I haven’t been doing much work with Photoshop lately, and for that matter, I haven’t done much photography since I’ve come back from vacation last fall. It’s too easy to get back into the work grind, you know? Traveling makes me want to take pictures, but it’s hard to be a tourist where you live. You simply stop noticing the kinds of things that make for good pictures because you’re too focused on the daily things in life.

Still, I launched Photoshop — I’m still on version CS — and did some playing. I wasn’t trying to make anything in particular, so there was no “wrong” image. In the above photo, I used a texture image that came on a CD from It’s the radial lines combined with the grunge effect. I layered it over my photo of the seagull and adjusted the opacity. I also had to resize it and move it around so that the seagull would be at the center of the circle. I used the eraser tool to remove some of the texture that was directly over the seagull so he wouldn’t look too messy.

It’s not a work of art — I don’t expect to make an enlargement and hang the photo on my wall. There are some areas around the bird that could use some tweaking and there’s a white line at the top of the image that looks like a huge scratch. But the more I look at it, I realize that not every image needs to be perfect. This one was simply a playful experiment that I did so I could get motivated to do some creative work. An art studio instructor I had long ago told us to take our charcoal and draw a big, dark line across our entire sheet of paper. It dispelled the “blank page” syndrome. Apparently, artists get this block just as much as writers, so I guess it’s possible for photographers to be afflicted with it, too. Take some “junk” photos and just play with manipulating them in your software. Add colors and textures, combine images, and don’t worry too much about what looks right. Just have fun, and if you come up with anything really interesting, post a link to it.

Creating High-Contrast Art in Photoshop

Kayaks wait for the tour group to embark.

The original full-color image of the kayaks was an RGB image.

Years ago, back when I was just learning how to develop black-and-white film and make prints, I became intrigued by high-contrast film photography. There was a Kodak film made for graphic arts applications that essentially reduced images down to a silhouette. The graphic artist in me was busy looking at form, shape, and the interplay of positive and negative space in the image. The photographer in me saw a good way to take a marginally interesting photograph and get something more vivid out of it.

I haven’t done much photo work lately due to time constraints, but I’ve been doing some dabbling and came up with an interesting way to create a high-contrast image using Photoshop’s built-in filters. I am still using an older release of Photoshop CS, but this technique should work with any of the newer versions of the software. It may also work with other photo-manipulation software, including Photoshop Elements, but you will have to look at your software’s manual or menus to see if you have any filters that are similar.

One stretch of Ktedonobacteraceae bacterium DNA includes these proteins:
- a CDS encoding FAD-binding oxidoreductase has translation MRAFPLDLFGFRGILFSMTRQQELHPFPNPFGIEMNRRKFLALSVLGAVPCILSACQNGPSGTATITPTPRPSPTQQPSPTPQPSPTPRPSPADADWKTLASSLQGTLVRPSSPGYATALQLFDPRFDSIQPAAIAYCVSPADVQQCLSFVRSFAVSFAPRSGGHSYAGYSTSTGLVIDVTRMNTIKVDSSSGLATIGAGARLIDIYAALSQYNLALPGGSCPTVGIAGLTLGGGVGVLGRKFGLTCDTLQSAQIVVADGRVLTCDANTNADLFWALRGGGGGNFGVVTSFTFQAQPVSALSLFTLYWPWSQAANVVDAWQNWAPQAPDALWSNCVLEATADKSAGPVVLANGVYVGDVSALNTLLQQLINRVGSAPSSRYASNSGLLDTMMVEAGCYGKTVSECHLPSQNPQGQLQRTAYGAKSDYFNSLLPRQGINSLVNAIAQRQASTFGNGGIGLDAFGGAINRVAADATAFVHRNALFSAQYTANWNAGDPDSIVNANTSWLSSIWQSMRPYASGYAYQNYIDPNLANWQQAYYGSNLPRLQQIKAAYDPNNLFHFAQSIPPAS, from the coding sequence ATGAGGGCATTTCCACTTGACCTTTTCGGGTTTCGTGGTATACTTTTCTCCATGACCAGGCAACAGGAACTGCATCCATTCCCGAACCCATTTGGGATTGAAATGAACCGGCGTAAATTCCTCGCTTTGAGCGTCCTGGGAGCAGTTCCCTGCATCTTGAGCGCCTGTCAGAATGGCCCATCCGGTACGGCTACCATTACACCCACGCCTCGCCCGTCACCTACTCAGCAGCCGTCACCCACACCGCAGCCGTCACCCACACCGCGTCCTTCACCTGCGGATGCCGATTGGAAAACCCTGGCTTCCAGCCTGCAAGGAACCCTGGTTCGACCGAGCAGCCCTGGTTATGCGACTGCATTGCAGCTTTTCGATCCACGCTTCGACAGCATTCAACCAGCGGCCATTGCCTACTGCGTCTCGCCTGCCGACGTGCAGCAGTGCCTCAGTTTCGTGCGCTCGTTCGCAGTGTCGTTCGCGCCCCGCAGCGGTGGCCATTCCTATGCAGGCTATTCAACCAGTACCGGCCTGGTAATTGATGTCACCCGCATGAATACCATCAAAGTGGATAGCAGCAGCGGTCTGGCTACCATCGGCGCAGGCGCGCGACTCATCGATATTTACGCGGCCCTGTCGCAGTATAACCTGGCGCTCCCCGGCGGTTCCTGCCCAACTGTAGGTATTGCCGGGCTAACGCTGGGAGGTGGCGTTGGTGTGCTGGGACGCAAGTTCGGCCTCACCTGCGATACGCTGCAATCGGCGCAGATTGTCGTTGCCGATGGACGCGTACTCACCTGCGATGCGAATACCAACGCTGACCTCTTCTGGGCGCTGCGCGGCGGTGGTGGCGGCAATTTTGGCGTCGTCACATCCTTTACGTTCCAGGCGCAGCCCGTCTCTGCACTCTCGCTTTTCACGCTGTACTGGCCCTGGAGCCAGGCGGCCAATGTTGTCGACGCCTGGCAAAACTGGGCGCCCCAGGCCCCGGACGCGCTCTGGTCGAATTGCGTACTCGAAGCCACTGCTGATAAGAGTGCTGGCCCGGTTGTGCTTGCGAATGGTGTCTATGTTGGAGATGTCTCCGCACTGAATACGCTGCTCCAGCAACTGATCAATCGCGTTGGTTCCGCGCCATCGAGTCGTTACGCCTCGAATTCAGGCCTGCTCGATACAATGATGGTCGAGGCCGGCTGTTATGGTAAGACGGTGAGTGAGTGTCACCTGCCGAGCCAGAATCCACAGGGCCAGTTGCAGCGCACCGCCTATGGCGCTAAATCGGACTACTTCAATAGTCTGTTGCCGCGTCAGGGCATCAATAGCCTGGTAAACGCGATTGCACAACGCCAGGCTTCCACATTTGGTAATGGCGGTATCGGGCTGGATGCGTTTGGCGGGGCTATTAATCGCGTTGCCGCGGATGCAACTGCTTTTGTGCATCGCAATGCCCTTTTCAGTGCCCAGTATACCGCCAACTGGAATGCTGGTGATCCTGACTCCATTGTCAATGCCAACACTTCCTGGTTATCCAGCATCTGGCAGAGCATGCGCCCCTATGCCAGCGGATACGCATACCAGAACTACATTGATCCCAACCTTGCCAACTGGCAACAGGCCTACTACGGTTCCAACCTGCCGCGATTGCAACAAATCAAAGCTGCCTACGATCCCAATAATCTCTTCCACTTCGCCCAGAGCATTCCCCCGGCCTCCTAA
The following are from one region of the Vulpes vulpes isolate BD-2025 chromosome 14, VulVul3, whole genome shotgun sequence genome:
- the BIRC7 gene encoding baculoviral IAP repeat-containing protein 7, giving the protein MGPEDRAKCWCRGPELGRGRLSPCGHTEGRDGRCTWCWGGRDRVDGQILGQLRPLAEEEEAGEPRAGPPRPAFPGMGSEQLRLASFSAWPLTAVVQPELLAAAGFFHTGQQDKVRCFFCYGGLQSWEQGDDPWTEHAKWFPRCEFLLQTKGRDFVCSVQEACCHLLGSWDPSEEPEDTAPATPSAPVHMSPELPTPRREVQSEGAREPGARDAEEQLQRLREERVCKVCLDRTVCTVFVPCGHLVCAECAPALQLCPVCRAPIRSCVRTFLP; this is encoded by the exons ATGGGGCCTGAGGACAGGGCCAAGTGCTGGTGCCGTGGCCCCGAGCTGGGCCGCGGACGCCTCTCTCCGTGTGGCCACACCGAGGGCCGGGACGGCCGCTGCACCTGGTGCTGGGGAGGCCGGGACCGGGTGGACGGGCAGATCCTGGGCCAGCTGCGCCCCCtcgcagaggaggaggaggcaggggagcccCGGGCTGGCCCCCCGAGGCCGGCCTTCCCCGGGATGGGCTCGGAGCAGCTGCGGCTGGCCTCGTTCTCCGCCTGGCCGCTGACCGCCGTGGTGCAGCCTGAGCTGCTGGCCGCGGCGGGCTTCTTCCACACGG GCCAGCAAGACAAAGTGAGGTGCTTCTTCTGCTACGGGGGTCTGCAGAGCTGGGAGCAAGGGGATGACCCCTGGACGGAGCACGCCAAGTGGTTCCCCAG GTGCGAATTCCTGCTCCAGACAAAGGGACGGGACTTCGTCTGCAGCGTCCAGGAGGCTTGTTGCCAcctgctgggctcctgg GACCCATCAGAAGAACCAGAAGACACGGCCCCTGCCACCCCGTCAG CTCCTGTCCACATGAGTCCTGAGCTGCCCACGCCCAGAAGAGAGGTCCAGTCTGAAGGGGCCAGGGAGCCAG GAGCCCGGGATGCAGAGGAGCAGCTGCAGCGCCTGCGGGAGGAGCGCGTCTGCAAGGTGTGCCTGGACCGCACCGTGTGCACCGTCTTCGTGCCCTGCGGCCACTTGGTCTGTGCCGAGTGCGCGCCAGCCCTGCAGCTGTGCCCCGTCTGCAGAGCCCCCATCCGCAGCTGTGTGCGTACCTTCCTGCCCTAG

I started with the color photo of the kayaks, which was in an RGB (red-green-blue) mode, and ran the Graphic Pen filter on the image. This particular filter results in an image that looks only black-and-white, but the image is still RGB. Next, I adjusted the curves until I had the water dark and the sky white. The shape of my curve was an “S” shape laying on its side. You’ll just have to pull at the curve until you get a result that you like — this isn’t a one-size-fits-all prescription for all photos.

A high-contrast image of the kayaks.

The high-contrast image of the kayaks owes its detail to the graphic pen filter used.

Finally, I pulled up the Hue/Saturation menu and made adjustments. I clicked on the box labeled “Colorize,” and adjusted the other sliders until I had something that I liked. You’ll need to do some experimenting, but your end result should be a high-contrast version of the image that you started with, although depending on your settings, there will be some amount of detail in the image. What you end up with is basically black-and-white (or whatever color you picked in the Hue/Saturation menu), without intermediate shades of gray.

Tip: work on a copy of your image, so you don’t accidentally save over a photo that you want to keep.